The Times, They Are A Changin’

June 28, 2005

Entertainment, Music, Technology

Remember when podcasting first started? We used to use tools like iPodder, iPodderX and Doppler to subscribe to (and manage) RSS feeds. We used to play the MP3 enclosures with Windows Media Player, WinAmp and/or iTunes. We used to use and Podcast Alley as a means to find (and rate) content we wanted to hear.

As of this morning, that has all changed. My podcatcher is iTunes. My player is iTunes and my directory service is iTunes. Now I used to love the power of integrating these things together myself. But I already love the simplicity of one interface performing all of these tasks.

But there are some challenges to the new model.

1. Using Podcast Alley, I knew what was popular. Every month, I got used to the unrepentant vote begging. Well, that will change. But who will determine what is popular or good? I must assume that Apple will do this by counting the number of people who have subscribed to each feed. At least, I hope they have some objective means of determining who gets placed on the “Podcasts” launch page.

2. There will be one point for people to get attention: iTunes Music Store. This is good and bad. But it is particularly bad because there will be only one significant control point for any single (external) group to focus upon. Don’t get me wrong. I hate smut. And maybe some gross shows do need to be censored (or placed in a red light district) But control freaks can now point at Apple and have them drop the hammer. This is bad – especially when space on the “favorite list” is controlled w/o stated criteria. Yeah, I’m concerned. Mostly because I see Al Franken’s Air America on Apple’s favorites page. Al, I’m sorry you couldn’t make it on Podcast Alley through legitimate voting. Too bad you became a favorite based upon someone else’s arbitrary sensibilities. BTW, where is the Rush Limbaugh podcast on this list?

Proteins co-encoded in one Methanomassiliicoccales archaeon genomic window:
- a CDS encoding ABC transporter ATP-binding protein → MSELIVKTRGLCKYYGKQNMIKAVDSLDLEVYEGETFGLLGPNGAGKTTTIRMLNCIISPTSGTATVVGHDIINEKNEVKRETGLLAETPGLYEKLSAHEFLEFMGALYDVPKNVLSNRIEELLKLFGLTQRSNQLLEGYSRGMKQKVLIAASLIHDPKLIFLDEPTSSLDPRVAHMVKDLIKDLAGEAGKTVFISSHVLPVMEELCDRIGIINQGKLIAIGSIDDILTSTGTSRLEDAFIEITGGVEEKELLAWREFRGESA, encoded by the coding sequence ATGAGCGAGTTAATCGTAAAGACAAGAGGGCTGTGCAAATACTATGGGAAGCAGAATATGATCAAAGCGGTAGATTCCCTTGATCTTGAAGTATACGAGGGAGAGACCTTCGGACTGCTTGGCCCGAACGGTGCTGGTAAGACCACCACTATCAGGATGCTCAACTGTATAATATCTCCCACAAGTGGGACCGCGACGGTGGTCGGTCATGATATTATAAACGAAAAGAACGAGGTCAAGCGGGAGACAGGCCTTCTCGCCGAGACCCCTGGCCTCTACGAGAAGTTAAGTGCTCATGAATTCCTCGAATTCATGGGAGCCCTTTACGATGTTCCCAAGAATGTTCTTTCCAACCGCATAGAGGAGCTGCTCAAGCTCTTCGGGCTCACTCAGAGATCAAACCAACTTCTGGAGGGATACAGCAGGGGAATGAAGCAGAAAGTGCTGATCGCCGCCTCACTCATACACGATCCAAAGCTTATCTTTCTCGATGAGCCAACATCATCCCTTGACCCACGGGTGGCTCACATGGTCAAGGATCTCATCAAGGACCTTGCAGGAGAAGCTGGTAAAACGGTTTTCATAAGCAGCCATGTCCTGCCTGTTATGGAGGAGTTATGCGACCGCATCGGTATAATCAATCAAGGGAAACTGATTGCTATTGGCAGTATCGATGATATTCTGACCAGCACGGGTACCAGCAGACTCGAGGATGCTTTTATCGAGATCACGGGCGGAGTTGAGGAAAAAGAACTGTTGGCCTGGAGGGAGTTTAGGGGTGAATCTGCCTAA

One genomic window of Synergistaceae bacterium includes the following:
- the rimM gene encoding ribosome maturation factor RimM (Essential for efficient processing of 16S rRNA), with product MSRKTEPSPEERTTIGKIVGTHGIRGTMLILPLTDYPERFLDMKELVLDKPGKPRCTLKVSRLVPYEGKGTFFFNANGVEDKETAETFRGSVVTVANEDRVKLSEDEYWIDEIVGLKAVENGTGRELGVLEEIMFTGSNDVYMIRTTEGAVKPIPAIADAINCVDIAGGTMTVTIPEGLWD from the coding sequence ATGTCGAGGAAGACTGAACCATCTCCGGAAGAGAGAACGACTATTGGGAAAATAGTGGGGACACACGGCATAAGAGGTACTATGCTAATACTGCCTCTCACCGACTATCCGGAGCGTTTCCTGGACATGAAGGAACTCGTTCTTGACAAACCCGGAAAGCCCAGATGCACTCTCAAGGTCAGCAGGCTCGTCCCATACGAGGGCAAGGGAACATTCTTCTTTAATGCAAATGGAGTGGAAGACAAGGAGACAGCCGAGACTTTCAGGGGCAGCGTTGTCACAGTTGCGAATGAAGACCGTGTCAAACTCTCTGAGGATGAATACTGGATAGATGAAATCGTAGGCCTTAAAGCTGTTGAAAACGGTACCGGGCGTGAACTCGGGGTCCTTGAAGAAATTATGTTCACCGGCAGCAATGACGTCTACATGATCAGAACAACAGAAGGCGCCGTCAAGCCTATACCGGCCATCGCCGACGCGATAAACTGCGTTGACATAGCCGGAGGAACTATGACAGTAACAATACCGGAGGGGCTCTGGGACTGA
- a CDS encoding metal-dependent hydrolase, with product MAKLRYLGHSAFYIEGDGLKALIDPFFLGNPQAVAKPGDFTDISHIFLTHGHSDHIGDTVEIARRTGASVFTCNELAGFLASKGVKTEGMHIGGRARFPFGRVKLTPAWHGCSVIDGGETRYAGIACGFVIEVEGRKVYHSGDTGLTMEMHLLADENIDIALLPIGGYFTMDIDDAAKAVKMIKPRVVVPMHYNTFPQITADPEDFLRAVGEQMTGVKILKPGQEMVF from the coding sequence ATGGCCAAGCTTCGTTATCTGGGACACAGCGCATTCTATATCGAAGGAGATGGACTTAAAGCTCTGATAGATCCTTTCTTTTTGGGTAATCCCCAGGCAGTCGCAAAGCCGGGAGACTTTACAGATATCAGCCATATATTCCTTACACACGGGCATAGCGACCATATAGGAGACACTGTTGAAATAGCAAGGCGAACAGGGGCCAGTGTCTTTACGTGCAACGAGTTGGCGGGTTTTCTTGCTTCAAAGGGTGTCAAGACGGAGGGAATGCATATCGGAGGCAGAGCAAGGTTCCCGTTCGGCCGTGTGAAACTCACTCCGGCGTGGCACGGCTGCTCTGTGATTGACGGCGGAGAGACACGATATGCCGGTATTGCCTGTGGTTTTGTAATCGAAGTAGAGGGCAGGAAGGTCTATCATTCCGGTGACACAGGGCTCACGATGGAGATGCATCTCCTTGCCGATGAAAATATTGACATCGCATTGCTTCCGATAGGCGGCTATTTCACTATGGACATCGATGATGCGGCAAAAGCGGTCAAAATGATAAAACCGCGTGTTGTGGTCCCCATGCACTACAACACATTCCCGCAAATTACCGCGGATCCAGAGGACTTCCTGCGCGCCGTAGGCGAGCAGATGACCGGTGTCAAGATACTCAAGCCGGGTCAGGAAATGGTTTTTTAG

Those things said, these changes are needed. Podcasting will soon become mainstream – simply because of Apple and a man named Adam. BTW, I’m not dissing Dave or any of the technologists who have made the technology viable. But podcasting success will now come from the publicists, marketing wags and pretty boys. Let’s hope we can still find a place for obscure but worthy content. I sure hope so.




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